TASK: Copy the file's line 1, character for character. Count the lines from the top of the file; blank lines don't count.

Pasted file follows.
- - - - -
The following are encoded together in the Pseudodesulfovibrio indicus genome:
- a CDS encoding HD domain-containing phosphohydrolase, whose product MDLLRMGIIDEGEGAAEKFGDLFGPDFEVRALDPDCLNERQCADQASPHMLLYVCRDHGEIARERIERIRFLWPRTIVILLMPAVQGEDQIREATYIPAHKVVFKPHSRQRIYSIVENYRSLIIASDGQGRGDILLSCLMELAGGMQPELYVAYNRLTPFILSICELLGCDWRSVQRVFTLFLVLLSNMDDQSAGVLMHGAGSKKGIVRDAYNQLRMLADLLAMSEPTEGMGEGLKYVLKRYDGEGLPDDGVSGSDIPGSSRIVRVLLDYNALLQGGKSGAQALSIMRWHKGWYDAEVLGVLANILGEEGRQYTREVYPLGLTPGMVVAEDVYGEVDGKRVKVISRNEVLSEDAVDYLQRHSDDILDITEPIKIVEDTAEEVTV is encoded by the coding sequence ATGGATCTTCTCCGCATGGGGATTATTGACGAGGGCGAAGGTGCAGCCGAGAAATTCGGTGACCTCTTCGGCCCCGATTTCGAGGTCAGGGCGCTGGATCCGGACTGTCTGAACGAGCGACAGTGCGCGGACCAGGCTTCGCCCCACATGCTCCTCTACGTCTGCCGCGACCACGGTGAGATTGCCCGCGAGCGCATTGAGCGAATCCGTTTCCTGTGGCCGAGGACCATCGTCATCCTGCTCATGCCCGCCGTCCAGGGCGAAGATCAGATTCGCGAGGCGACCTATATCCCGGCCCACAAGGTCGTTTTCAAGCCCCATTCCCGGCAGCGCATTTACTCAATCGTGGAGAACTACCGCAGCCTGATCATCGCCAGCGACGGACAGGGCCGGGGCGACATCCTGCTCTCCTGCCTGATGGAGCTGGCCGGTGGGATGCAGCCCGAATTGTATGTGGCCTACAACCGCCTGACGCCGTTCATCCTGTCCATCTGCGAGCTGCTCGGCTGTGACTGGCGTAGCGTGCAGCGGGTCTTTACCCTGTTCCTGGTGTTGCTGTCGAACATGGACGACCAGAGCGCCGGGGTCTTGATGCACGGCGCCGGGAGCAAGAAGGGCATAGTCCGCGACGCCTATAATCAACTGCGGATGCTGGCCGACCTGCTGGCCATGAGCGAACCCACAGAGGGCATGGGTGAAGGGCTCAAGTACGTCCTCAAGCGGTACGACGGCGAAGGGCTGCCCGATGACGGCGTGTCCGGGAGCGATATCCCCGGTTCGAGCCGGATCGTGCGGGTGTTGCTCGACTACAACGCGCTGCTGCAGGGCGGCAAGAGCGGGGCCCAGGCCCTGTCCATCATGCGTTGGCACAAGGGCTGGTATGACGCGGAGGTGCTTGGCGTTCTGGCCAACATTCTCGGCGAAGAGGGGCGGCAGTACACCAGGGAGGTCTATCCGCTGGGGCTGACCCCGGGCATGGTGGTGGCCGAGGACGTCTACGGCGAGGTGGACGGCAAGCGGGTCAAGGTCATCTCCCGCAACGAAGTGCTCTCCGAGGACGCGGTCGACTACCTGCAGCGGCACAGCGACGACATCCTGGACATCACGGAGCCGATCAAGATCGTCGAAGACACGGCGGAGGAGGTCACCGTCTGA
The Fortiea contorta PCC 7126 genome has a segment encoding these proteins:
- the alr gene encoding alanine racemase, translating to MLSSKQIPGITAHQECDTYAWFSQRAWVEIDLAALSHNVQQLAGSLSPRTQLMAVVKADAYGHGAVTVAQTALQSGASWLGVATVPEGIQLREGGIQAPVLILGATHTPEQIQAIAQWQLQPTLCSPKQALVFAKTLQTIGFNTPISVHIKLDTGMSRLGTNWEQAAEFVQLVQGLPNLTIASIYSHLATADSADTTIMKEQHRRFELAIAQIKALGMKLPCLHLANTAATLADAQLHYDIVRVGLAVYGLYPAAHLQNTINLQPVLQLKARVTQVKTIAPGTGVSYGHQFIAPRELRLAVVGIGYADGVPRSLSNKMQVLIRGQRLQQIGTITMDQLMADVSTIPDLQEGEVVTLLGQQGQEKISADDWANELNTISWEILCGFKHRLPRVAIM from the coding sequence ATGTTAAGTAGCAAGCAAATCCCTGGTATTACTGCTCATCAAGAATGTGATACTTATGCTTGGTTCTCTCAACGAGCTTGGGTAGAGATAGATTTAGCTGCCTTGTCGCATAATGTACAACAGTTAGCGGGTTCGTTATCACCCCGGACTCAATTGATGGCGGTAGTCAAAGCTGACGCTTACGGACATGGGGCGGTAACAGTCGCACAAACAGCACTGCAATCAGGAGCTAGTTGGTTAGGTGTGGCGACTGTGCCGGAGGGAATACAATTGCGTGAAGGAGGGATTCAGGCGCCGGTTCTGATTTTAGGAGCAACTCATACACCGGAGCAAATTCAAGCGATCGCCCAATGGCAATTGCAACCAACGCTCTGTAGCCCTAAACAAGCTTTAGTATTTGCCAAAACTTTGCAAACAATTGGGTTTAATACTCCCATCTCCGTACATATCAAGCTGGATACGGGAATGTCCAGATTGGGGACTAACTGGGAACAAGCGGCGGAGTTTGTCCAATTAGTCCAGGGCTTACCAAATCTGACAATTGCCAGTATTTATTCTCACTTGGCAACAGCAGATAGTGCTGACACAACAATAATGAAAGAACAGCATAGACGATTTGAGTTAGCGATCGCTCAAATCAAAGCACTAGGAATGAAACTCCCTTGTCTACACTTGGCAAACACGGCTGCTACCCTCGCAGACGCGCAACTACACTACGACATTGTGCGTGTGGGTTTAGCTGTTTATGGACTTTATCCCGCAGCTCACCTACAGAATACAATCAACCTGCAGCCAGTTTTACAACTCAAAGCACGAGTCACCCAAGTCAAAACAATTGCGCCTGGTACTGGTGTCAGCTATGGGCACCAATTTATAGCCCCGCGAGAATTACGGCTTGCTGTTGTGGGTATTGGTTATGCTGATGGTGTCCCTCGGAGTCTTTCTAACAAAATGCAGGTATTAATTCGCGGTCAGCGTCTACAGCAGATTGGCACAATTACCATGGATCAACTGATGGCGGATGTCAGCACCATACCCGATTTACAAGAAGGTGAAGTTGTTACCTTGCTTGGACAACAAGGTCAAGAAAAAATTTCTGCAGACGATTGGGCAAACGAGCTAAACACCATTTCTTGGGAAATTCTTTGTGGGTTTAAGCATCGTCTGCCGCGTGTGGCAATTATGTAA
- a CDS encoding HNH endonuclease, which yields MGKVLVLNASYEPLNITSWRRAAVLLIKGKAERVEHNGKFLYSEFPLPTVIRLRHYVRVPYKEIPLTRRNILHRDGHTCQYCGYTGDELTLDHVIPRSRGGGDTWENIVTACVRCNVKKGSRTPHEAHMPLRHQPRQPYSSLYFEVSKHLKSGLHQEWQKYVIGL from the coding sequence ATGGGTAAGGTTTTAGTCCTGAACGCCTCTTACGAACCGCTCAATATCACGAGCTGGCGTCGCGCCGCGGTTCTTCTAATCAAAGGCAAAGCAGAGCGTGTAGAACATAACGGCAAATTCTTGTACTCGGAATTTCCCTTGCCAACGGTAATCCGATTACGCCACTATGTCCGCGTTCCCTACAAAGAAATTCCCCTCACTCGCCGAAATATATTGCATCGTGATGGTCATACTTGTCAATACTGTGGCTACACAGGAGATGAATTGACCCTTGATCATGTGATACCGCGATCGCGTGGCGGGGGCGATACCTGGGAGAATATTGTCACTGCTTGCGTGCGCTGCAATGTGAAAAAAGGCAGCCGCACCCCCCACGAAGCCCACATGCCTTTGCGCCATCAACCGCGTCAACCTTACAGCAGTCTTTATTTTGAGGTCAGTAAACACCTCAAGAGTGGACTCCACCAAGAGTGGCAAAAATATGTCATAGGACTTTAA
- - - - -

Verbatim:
The following are encoded together in the Pseudodesulfovibrio indicus genome: